If you have authority to add bug Status, Priority and ‘Assigned to' fields then you can specify these fields. Otherwise, Test manager will set status, Bug priority and assign the bug to the respective module owner.
Look at the following Defect cycle
The above image is quite detailed and when you consider the significant steps in Bug Life Cycle you will get a quick idea about it.
On successful logging, the bug is reviewed by Development or Test manager. Test manager can set the bug status as Open, can Assign the bug to developer or bug may be deferred until next release.
When a bug gets assigned to a developer and he/she can start working on it. The developer can set the bug status as won’t fix, Couldn’t reproduce, Need more information or ‘Fixed'.
If the bug status set by the developer is either ‘Need more info’ or Fixed then the QA responds with a specific action. If the bug is fixed then QA verifies the bug and can set the bug status as verified closed or Reopen.
Guidelines For Implementing Defect Life Cycle
There are some important guidelines which can be adopted before starting to work with the Defect Life Cycle.
These are as follows:
- It is very important that before starting to work on the Defect Life Cycle, the whole team clearly understands the different states of a defect (discussed above).
- Defect Life Cycle should be properly documented to avoid any confusion in the future.
- Make sure that each individual who has been assigned any task related to the Defect Life Cycle should understand his/her responsibility very clearly for better results.
- Each individual who is changing the status of a defect should be properly aware of that status and should provide enough details about the status and the reason for putting that status so that everyone who is working on that particular defect can understand the reason of such a status of a defect very easily.
- Defect tracking tool should be handled with care to maintain the consistency among the defects and thus, in the workflow of the Defect Life Cycle.
Next, let's discuss the interview questions based on the Defect Life Cycle.
Important FAQs Or Interview Questions On Bug Life Cycle
Q #1) What is a defect in the perspective of Software Testing?
Answer: A defect is any kind of flaw or error in the application that is restricting the normal flow of an application by mismatching the expected behavior of an application with the actual one.
Q #2) What is the major difference between Error, Defect, and Failure?
Answer: Error: If the developers find that there is a mismatch in the actual and expected behavior of an application in the development phase then they call it as an Error.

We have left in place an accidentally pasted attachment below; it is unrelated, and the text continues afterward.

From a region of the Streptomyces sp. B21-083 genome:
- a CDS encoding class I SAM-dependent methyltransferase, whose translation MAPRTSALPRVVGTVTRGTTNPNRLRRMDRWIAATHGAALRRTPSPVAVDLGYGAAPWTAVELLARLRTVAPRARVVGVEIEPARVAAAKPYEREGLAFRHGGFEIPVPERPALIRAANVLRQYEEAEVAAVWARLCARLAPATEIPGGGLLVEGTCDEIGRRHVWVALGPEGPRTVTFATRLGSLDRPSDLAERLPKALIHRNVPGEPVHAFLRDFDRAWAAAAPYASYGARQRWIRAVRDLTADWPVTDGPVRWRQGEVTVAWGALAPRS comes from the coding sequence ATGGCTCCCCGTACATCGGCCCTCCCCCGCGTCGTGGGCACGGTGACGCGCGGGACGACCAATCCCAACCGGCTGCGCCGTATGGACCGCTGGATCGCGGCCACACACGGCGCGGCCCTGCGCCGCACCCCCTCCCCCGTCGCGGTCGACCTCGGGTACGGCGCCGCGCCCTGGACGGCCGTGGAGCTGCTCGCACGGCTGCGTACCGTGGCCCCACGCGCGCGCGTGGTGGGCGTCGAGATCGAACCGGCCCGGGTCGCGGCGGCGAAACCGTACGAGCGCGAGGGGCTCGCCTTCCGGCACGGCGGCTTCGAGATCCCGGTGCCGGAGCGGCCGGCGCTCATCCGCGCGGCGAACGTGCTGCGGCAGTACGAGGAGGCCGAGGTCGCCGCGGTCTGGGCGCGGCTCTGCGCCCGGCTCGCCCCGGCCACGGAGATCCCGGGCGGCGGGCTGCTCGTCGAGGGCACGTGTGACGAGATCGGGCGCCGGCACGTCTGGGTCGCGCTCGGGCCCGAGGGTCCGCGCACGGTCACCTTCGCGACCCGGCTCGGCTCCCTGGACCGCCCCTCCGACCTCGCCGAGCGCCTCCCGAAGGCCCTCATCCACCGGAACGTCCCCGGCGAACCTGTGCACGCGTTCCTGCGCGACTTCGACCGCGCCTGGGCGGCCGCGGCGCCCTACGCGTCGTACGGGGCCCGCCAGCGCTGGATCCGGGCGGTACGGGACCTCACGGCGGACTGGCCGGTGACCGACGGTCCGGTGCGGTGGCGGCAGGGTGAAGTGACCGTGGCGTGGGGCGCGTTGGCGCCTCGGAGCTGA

Defect: If testers find a mismatch in the actual and expected behavior of an application in the testing phase then they call it as a Defect.
Failure: If customers or end-users find a mismatch in the actual and expected behavior of an application in the production phase then they call it as a Failure.
Q #3) What is the status of a defect when it is initially found?
Answer: When a new defect is found, it is in ‘New’ state. This is the initial state of a newly found defect.
Q #4) What are the different states of a defect in the defect life cycle when a defect is approved and fixed by a developer?
Answer: Different states of a defect, in this case, are New, Assigned, Open, Fixed, Pending Retest, Retest, Verified and Closed.
Q #5) What happens if a tester still finds an issue in the defect that is fixed by a developer?
Answer: The tester can mark the state of the defect as ‘Reopen’ if he still finds an issue in the fixed defect and the defect gets assigned to a developer for retesting.
Q #6) What is a producible defect?
Answer: A defect which is occurring repeatedly in every execution and whose steps can be captured in every execution, then such a defect is called a ‘producible’ defect.
Q #7) What type of defect is a not reproducible defect?
Answer: A defect which is not occurring repeatedly in every execution and is producing only at some instances and whose steps as proof have to be captured with the help of screenshots, then such a defect is called as a ‘not reproducible’ defect.
Q #8) What is a defect report?
Answer: A defect report is a document which includes reporting information about the defect or flaw in the application which is causing the normal flow of an application deviated from its expected behavior.
Q #9) What details are included in a defect report?
Answer: A defect report consists of the following details:
Defect ID, Description of the defect, Feature Name, Test Case Name, Reproducible defect or not, Status of a defect, Severity, and Priority of a defect, Tester Name, Date of testing the defect, Build Version in which the defect was found.
And the Developer to whom defect has been assigned, name of the person who has fixed the defect, Screenshots of a defect depicting the flow of the steps, Fixing the date of a defect and the person who has approved the defect.
Q #10) When is a defect changed to a ‘deferred’ state in the defect life cycle?
Answer: When a defect that is found is not of very high importance and the one which can get fixed in the later releases are moved to a ‘deferred’ state in the Defect Life Cycle.
This is all about Defect Life Cycle.
I hope you must have gained immense knowledge about the life cycle of a defect. This tutorial will, in turn, help you while working with the defects in the future in an easy manner.